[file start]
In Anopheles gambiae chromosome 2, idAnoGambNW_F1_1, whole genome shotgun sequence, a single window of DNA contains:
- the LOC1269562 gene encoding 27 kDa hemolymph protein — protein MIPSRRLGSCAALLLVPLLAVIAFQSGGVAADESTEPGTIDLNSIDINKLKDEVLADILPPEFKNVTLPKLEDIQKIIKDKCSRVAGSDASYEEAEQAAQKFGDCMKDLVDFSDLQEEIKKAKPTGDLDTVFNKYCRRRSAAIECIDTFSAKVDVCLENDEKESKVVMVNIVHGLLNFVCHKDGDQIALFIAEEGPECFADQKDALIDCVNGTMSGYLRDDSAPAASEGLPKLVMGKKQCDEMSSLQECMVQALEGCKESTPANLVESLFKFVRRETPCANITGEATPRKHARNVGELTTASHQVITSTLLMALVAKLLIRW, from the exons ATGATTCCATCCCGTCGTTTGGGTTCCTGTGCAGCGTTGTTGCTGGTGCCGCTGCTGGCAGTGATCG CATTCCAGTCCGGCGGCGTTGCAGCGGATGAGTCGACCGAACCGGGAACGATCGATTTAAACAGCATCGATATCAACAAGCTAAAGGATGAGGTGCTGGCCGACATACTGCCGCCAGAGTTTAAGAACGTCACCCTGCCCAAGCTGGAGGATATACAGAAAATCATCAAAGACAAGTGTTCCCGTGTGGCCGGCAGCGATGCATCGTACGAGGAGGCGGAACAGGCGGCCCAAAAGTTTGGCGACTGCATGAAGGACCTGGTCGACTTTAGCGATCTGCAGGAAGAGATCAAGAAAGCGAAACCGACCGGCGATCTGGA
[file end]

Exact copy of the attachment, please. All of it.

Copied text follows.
In Anopheles gambiae chromosome 2, idAnoGambNW_F1_1, whole genome shotgun sequence, a single window of DNA contains:
- the LOC1269562 gene encoding 27 kDa hemolymph protein — protein MIPSRRLGSCAALLLVPLLAVIAFQSGGVAADESTEPGTIDLNSIDINKLKDEVLADILPPEFKNVTLPKLEDIQKIIKDKCSRVAGSDASYEEAEQAAQKFGDCMKDLVDFSDLQEEIKKAKPTGDLDTVFNKYCRRRSAAIECIDTFSAKVDVCLENDEKESKVVMVNIVHGLLNFVCHKDGDQIALFIAEEGPECFADQKDALIDCVNGTMSGYLRDDSAPAASEGLPKLVMGKKQCDEMSSLQECMVQALEGCKESTPANLVESLFKFVRRETPCANITGEATPRKHARNVGELTTASHQVITSTLLMALVAKLLIRW, from the exons ATGATTCCATCCCGTCGTTTGGGTTCCTGTGCAGCGTTGTTGCTGGTGCCGCTGCTGGCAGTGATCG CATTCCAGTCCGGCGGCGTTGCAGCGGATGAGTCGACCGAACCGGGAACGATCGATTTAAACAGCATCGATATCAACAAGCTAAAGGATGAGGTGCTGGCCGACATACTGCCGCCAGAGTTTAAGAACGTCACCCTGCCCAAGCTGGAGGATATACAGAAAATCATCAAAGACAAGTGTTCCCGTGTGGCCGGCAGCGATGCATCGTACGAGGAGGCGGAACAGGCGGCCCAAAAGTTTGGCGACTGCATGAAGGACCTGGTCGACTTTAGCGATCTGCAGGAAGAGATCAAGAAAGCGAAACCGACCGGCGATCTGGA